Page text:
CIANFRANCE: I always say writing is like dreaming, shooting is like living, and editing is like murder, because you take all these gifts that actors give you, and you cut them. I’ve had to cut my mom out of a movie before—it’s ruthless, editing. But it’s also so necessary; because once you start taking away, it’s like sculpture, you can really start feeling the shape of the whole. And with Pines, there were all these scenes with Ryan and Ben Mendelson, there’s all these scenes where they were coming up with how they were going to split the take [from a bank robbery they conduct in tandem], and Ryan and Ben are both two very stubborn actors, so they start arguing, with Ryan saying he wants 90/10, and Ben saying he wants 50/50. So we had like nine minute takes of them not budging, but it’s the most entertaining—it’s the best footage, it’s hilarious. But I can’t have those minutes.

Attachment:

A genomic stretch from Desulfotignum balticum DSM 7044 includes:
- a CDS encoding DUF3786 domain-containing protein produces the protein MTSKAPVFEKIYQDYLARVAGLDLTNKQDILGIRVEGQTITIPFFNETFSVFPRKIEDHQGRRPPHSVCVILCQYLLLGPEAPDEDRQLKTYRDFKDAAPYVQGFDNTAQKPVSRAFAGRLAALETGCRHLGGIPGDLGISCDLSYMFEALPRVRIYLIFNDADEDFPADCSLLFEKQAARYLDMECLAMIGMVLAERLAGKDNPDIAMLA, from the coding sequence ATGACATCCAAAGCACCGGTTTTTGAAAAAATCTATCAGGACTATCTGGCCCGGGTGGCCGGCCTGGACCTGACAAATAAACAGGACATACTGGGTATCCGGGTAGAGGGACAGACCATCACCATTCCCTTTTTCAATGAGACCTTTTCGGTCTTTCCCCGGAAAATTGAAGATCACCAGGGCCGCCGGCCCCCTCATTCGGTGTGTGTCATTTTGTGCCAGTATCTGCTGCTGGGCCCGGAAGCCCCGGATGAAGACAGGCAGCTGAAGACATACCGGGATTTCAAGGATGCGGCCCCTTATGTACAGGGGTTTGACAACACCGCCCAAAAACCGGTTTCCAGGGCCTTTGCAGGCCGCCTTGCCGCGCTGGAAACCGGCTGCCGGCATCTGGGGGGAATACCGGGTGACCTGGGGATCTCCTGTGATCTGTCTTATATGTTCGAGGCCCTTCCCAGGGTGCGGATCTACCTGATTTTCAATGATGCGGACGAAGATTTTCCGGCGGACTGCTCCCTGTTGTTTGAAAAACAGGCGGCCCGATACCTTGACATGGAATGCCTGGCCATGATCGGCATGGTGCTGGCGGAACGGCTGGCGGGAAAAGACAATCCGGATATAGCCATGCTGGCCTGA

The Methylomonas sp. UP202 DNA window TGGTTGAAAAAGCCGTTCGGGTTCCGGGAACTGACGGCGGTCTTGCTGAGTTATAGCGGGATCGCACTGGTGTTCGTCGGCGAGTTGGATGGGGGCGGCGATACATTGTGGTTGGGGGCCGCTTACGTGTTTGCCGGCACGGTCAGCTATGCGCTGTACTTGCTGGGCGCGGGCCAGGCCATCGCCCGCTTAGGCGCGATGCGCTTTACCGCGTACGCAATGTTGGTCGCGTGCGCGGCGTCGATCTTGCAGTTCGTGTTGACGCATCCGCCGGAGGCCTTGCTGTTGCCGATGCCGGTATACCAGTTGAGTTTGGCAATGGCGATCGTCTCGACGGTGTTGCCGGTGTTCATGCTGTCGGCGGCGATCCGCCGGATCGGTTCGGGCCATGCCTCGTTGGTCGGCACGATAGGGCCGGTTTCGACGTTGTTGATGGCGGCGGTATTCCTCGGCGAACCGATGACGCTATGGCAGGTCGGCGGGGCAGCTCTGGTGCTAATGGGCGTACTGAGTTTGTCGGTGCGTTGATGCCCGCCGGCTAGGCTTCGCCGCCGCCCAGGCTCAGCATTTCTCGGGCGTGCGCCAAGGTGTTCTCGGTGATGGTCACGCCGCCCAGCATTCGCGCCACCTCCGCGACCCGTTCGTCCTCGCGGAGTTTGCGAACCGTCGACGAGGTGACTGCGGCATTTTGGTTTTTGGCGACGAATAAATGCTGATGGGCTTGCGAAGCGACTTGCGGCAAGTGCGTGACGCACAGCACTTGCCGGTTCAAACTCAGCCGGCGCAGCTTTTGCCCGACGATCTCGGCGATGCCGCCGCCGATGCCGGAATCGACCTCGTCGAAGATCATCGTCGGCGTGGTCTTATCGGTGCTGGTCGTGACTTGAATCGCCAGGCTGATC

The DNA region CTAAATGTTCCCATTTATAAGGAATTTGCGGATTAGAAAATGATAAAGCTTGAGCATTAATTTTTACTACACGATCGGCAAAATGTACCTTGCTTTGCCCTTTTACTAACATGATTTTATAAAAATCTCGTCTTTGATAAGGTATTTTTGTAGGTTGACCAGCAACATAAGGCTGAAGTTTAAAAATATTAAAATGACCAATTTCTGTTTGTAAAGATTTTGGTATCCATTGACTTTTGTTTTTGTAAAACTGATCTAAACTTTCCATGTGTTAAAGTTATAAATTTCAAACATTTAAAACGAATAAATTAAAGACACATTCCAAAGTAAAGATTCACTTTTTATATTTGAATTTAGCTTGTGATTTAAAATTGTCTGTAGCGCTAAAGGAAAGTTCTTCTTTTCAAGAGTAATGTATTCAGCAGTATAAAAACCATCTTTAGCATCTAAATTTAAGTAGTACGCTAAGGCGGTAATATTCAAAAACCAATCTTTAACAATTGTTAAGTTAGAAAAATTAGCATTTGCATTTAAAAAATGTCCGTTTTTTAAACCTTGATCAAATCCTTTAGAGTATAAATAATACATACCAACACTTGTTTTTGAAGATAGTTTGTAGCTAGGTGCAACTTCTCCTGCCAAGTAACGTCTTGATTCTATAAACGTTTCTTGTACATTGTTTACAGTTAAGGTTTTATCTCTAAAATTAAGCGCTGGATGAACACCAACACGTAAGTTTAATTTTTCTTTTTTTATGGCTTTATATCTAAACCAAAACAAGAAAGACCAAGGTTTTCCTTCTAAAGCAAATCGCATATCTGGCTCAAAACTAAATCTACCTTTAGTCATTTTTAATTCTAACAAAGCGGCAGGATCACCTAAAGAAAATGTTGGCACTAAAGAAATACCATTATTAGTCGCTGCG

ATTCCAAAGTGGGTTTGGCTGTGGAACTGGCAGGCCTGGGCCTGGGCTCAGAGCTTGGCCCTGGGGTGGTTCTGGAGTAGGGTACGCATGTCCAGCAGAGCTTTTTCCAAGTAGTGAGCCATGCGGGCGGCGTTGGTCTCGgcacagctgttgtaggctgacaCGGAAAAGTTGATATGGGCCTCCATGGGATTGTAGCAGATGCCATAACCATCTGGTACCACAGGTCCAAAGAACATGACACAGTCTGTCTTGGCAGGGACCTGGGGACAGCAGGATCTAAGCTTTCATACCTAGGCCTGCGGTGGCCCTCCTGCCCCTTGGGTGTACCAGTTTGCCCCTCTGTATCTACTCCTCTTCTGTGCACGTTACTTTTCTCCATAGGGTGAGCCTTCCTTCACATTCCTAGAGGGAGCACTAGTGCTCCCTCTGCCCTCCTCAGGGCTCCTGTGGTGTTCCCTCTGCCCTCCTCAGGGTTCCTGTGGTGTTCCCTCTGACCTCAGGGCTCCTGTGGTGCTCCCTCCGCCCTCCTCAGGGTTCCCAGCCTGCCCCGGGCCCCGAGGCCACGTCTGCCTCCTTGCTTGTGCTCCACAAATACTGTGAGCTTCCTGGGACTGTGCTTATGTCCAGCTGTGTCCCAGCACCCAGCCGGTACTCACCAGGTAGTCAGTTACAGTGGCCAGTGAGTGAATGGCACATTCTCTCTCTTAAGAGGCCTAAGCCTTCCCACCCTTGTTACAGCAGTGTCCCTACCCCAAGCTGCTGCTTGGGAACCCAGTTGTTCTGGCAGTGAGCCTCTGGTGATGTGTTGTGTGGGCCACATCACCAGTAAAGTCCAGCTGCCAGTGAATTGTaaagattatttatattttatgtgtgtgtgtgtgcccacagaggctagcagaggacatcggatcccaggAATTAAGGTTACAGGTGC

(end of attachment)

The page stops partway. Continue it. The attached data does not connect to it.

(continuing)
CHEW-BOSE: That sounds great, though.

CIANFRANCE: It is great. It’s going to go in the DVD bonus moments. [laughs]

CHEW-BOSE: So much of Pines is shot from behind the characters, following them out of the rooms, or into diners. Why was that a choice you continued to repeat throughout the film?

CIANFRANCE: From making documentaries all these years, it doesn’t feel right to lead someone. In narratives, I’m always trying to shoot as though it’s really happening, and I trust my actors are going to make decisions that I’m going to be following. I want to follow them. It feels dishonest to be pulling back in that opening shot and leading him to his destiny. Also, I want to get out of the way of the actors. I want to get out of their eye lines. I want to them to stop thinking they’re making a movie. I want them to just go and live. It’s like you take these great actors and put them in an aquarium of life, and just watch them swim. That’s what makes editing tough because you get all these beautiful, unplanned moments. My script alone was 158 pages, and the financier told me they would give me the money to make the movie if I got it under 120 pages. So I just shrank the font and extended the margins, and then no one knew!